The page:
The working vocabulary of the average university graduate is 20K – 30K words. Sounds like a lot doesn’t it? Yet if you wander into your average-sized shopping mall you will discover 100 K+ brand names. You may have to give this comparison a few moments to sink in.
One of the consequences of this proliferation of brand-names is that it’s becoming extremely difficult to recall any more than a few brands in any specific category. This is why the large brands invest significant sums of money in promoting their name, they KNOW the value of being top-of-mind in their niche.
Of course, every company thinks they are unique. Unfortunately, it doesn’t matter what you think of your brand – it matters far more what your prospect thinks of it. Can they even recall it for that matter?
In the 1970’s North Americans were exposed to an average of 500 ads per day. Today that number is closer to 5,000. So how unique does your company have to be to stand out among 5,000 other messages?
Consider for a moment that the Millennials make up over 25% (and growing) of the market place. They grew up with all the ‘noise’ and have very effective ways for filtering it out. So there is a growing demographic need for developing ways to present our brands without interrupting the prospect.
Two forces partially explain the runaway success of inbound marketing. The scramble to adapt to the over-communicated marketing environment led to the invention of inbound methodologies.
Interruption marketing – uninvited marketing messages are declining dramatically in their success rate for driving sales. Cold-calling especially is falling through the floor for response rates, but all other forms (e.g. display ads in newspaper and magazines ) are also falling fast
Shrinking human attention – according to research carried out by social scientists in Canada on 2,000 participants, human attention is about 8 seconds. If this doesn’t shock you – goldfish come in at 9 seconds, so the old goldfish jokes will have to stop – the joke’s on us.
Smartphones have eroded our attention span. In fact, if you follow the curve of how human attention span is diminishing – by the year 2025 humans will have lost interest in your brand 5 seconds before they have even encountered it. OK, that was a joke, but really no one knows how small our attention span can shrink.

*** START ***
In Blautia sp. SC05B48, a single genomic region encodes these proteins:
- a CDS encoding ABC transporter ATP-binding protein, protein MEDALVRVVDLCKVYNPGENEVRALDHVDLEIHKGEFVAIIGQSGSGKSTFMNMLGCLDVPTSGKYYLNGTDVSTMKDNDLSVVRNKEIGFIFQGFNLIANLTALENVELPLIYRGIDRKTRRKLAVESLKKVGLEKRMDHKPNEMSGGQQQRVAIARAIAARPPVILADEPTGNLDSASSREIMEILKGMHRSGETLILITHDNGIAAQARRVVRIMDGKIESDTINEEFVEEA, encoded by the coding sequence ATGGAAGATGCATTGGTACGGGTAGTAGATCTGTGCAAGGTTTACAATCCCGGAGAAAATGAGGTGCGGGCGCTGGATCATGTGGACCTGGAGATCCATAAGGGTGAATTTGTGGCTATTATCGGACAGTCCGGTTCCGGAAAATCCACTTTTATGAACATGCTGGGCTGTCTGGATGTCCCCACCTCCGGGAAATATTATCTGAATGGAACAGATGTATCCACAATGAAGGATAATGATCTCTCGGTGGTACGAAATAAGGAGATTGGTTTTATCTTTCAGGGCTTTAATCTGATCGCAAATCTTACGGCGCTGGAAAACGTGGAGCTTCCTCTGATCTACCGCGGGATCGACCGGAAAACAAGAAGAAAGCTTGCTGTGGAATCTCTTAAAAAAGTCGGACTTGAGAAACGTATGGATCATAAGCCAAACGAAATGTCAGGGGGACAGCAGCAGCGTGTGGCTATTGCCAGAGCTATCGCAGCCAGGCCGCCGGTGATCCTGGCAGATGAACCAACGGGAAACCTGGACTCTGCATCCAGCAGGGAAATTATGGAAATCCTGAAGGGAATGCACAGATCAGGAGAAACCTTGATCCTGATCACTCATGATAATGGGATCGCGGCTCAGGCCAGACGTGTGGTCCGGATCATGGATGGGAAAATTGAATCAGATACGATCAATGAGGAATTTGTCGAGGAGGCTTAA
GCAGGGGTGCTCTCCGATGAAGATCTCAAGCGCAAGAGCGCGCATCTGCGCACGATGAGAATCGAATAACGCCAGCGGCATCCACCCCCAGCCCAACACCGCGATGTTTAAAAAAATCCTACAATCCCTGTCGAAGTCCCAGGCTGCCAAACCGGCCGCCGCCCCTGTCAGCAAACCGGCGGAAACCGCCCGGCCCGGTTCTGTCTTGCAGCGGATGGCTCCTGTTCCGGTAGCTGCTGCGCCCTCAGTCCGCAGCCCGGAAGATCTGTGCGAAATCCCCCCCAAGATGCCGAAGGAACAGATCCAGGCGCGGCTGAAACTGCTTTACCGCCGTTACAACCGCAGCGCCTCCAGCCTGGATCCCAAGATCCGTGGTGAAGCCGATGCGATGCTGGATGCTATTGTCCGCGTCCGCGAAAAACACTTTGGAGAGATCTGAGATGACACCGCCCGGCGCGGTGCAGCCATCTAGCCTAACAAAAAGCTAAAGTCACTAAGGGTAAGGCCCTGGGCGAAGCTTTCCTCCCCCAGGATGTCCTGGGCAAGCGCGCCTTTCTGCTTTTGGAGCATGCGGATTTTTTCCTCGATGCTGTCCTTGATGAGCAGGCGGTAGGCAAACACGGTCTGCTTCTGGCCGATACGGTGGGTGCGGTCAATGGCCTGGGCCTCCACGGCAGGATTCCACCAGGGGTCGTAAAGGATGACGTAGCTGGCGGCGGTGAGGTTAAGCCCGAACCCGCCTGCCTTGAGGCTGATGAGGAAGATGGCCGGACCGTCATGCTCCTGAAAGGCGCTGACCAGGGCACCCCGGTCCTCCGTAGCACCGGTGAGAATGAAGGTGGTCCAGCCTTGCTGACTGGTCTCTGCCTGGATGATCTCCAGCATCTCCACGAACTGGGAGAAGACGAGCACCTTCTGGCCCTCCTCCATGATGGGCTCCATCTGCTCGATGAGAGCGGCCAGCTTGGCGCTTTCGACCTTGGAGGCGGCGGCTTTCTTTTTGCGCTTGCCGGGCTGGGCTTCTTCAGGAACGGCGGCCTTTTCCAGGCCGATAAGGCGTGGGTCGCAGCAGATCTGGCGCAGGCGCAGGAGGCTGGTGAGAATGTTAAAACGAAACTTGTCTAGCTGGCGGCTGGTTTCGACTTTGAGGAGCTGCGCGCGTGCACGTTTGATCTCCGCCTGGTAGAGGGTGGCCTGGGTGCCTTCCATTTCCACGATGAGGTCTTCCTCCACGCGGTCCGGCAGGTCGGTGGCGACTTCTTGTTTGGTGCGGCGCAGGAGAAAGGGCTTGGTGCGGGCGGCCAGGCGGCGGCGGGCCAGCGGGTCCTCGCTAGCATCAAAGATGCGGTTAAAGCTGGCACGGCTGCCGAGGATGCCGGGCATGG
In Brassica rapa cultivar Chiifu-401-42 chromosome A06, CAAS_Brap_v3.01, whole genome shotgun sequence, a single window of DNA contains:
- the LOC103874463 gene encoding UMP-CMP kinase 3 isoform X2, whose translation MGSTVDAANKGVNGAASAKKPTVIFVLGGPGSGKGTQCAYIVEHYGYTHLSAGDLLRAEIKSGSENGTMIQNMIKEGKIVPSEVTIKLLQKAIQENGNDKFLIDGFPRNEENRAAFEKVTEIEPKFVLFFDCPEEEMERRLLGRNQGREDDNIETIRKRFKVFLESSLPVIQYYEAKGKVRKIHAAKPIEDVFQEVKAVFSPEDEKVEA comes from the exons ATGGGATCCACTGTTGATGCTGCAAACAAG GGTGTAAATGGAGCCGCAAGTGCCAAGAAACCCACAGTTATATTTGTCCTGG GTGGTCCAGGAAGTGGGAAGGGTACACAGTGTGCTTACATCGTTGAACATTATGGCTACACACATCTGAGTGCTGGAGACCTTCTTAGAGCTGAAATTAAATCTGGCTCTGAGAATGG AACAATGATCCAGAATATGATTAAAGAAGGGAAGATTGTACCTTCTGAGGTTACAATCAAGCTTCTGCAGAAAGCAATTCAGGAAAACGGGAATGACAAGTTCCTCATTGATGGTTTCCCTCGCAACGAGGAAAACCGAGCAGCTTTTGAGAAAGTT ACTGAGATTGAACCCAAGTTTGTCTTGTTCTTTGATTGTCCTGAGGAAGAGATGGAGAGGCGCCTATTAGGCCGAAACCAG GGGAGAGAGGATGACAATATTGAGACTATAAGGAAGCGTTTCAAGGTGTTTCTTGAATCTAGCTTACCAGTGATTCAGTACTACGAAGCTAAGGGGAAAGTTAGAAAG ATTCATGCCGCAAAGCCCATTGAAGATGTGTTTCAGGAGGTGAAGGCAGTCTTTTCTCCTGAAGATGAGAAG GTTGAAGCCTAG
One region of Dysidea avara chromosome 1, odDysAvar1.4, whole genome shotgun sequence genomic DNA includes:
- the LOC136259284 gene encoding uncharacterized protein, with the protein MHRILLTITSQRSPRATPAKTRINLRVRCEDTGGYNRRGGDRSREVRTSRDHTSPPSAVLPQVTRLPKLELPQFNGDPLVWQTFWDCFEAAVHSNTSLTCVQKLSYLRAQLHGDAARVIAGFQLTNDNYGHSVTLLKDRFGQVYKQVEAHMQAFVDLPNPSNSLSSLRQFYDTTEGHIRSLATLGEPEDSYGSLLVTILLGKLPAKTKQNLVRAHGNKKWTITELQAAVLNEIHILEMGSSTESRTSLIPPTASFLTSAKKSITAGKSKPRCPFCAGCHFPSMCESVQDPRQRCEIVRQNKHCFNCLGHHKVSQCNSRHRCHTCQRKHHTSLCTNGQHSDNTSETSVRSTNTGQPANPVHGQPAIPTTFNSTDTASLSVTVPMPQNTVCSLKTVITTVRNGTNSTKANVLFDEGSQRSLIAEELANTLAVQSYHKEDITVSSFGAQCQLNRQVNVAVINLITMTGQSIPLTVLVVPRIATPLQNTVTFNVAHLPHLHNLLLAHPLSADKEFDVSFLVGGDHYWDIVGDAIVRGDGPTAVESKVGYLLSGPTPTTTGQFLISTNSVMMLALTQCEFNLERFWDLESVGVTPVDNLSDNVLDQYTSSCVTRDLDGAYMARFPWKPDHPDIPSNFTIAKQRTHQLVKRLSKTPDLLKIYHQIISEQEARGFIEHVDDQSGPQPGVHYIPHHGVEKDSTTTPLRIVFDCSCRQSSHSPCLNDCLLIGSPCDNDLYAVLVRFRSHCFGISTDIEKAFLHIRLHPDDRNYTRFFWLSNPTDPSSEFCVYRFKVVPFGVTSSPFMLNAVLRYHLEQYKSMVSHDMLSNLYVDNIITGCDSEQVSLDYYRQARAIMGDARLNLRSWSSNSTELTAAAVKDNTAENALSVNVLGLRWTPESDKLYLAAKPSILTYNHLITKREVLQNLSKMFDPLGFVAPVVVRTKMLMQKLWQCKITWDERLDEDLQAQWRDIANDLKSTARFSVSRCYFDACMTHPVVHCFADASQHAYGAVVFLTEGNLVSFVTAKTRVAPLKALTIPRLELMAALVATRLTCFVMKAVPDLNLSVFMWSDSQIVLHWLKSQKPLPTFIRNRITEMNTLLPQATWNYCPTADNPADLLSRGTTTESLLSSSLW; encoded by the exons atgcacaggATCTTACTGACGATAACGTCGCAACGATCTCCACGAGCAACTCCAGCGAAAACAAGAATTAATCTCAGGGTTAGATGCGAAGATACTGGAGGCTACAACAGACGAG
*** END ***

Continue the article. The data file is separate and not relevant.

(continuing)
Inbound marketing is more of a way of thinking than a specific set of tactics. The philosophy of inbound is that first you provide high quality, informative content that addresses the prospects most important problems. Then they come back for more.
Each visit is a step further along the buyer’s journey – from AWARENESS (of their problem) to CONSIDERATION (of what to do about it), to DECISION (making a purchase or hiring your help). These are the elements of the ‘buyer’s journey’ which we will discuss in greater detail in future posts. For now, here is an overview of the process.
But making your brand memorable requires more than a great content strategy. Having a carefully crafted brand message has never been more important. In order to do that it makes sense to stop for a moment and plan out what the value proposition (VP) of your brand is.
For instance, our value proposition is: ‘Local Search Heroes [WHO we are] helps financial advice professionals grow their business with inbound methodologies.
We achieve this by providing website design, lead nurturing and demand generation services, content marketing and marketing strategy.[WHAT we do ]
Our energy and attention are squarely focused on helping financial advisors build their brand and generate qualified leads’.[WHO we do it for]
You will notice that there is a structure to the VP – WHO we are, WHAT we do, and WHO we do it for. When you know a lot about your target audience / ideal client, then it’s relatively straightforward to write up your value proposition.
This is a good example of one of the differences that makes the difference – knowing your ideal customer/client and crafting your marketing content and strategies to that audience. Being congruent with your words is one way of standing out.
Just as important and often overlooked is ensuring that the prospects experience of your brand is congruent with the brand message. For example, what happens when they fill in an inquiry form? How does the person who answers their phone call behave? These are great opportunities to add congruence to the brand experience.
You may have heard the story of the rock band Van Halen. For each show, they would have some quirky requirement in their contract, such as stipulating that there be a bowl of only brown M&Ms in the artists changing room.
Some people interpreted this as the musicians being demanding and egotistical. In fact, it was a very deliberate strategy to test how well those preparing the show were attending to details.
Prospects are far more observant than we often give them credit for – and if we are sloppy in the small things relating to our brand, maybe we’ll sloppy with the larger, more important things?
So differentiating your company is essential in a very noisy world. The first major steps toward doing that requires:
The ‘David and Goliath’ match didn’t turn out in Goliath’s favour and that can be as true today as it was then. A well-chosen stone (read ‘message’) aimed at a specific target and delivered with enthusiasm and sincerity can produce amazing results.
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